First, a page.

The first and the third lines in the first stanza repeat throughout the poem. Both lines appear in the last two lines.
(Source: Shadow Poetry

**After writing this, I decided I don’t like this style poem. Maybe it’s that I’m not doing it right, but it’s very cumbersome to me**

We All Fall Down

We all fall down, our souls to bare
We sang of ashes and hit the ground
Take my hand; I’ll meet you there

A child’s game we used to share
But ashes fall and they make no sound
We all fall down, our souls to bare

What must I do to show I care?
For in the ashes I, too, have drowned
Take my hand; I’ll meet you there

We played with songs of ladies fair
Along with ashes, bridges are bound
We all fall down, our souls to bare

When you need to come up for air
From ashes and rubble all around
Take my hand; I’ll meet you there

You look for peace upon your lair
Among these ashes I will be found
We all fall down, our souls to bare
Take my hand; I’ll meet you there


Ring around the rosie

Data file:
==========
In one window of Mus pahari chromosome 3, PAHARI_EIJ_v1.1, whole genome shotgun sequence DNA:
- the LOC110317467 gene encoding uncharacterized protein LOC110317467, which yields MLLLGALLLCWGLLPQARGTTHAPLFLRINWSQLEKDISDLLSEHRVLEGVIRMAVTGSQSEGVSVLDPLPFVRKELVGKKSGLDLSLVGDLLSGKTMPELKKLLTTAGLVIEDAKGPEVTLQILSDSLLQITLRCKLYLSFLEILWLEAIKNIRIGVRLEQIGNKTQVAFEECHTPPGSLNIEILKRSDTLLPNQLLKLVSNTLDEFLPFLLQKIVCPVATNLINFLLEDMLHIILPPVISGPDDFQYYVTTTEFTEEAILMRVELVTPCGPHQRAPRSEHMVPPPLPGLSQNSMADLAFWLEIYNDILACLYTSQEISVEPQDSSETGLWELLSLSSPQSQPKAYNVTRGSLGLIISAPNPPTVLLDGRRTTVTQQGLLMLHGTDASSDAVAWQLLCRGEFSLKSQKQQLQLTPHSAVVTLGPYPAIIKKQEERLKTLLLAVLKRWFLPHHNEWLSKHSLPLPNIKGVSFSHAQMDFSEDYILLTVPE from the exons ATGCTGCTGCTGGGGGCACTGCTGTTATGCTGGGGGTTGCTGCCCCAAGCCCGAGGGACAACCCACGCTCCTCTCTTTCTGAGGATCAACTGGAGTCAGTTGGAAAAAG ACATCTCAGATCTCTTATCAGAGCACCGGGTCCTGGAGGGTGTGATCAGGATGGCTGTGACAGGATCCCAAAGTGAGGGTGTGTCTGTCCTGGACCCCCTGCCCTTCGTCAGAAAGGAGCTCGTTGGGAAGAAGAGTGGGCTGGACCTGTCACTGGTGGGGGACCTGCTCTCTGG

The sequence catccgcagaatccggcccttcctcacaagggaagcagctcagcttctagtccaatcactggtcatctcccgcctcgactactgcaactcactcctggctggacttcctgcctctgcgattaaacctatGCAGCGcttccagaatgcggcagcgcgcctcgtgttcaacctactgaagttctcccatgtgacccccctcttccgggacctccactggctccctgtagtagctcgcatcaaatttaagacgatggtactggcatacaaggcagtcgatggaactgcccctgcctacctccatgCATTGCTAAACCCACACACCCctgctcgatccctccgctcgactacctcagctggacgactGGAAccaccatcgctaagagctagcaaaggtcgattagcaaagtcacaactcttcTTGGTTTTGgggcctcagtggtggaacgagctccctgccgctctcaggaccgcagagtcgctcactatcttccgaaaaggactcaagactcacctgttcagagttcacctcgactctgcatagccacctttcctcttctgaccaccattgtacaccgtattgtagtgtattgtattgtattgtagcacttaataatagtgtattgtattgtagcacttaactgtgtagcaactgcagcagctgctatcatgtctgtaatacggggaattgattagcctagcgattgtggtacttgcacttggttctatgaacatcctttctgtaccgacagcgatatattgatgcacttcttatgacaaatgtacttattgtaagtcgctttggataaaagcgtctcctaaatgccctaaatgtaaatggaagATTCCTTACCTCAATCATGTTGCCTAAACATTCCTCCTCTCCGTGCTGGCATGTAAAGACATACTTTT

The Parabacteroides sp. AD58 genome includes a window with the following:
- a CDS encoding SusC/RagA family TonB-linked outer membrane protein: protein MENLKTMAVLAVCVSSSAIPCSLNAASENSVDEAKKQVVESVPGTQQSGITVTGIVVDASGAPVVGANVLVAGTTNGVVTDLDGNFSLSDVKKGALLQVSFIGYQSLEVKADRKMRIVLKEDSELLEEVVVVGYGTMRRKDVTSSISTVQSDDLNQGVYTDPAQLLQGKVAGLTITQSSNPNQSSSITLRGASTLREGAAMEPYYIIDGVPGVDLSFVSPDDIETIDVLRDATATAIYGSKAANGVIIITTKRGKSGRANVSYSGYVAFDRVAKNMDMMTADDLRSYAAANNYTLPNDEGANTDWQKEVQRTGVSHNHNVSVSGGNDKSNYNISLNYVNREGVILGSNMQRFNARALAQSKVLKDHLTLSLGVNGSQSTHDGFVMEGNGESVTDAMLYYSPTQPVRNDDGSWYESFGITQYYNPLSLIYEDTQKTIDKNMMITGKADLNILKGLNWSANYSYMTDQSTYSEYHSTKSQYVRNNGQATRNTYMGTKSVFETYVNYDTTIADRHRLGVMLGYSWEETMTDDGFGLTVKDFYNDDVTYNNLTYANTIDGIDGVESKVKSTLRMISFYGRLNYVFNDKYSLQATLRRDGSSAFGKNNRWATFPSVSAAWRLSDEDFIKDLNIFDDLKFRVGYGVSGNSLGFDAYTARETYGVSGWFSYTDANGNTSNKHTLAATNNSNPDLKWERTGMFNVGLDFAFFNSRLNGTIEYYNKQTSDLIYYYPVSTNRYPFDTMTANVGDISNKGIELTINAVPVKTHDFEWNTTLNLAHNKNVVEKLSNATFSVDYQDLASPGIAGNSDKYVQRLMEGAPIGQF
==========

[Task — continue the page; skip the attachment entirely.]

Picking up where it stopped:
a pocket full of posie
ashes, ashes
we all fall down.


London Bridge is falling down
falling down
falling down
London Bridge is falling down
My fair lady

H is for Huckleberry Haiku

H is for Huckleberry Haiku

Photo courtesy of my aunt & uncle who live in Spokane. They sent this to me last summer to torment me.
Photo courtesy of my aunt & uncle who live in Spokane. They sent this to me last summer to torment me.

For the letter H last year, my post was called “H is for Horizon Haiku.” I figured I’d do another haiku, but
I’d switch the object of the little poem to my favorite berries. I love huckleberries, but sadly, I live in an area where they do not grow.

Huckleberry Haiku

The taste of summer
bursting out from shades of blue
lingers on my lips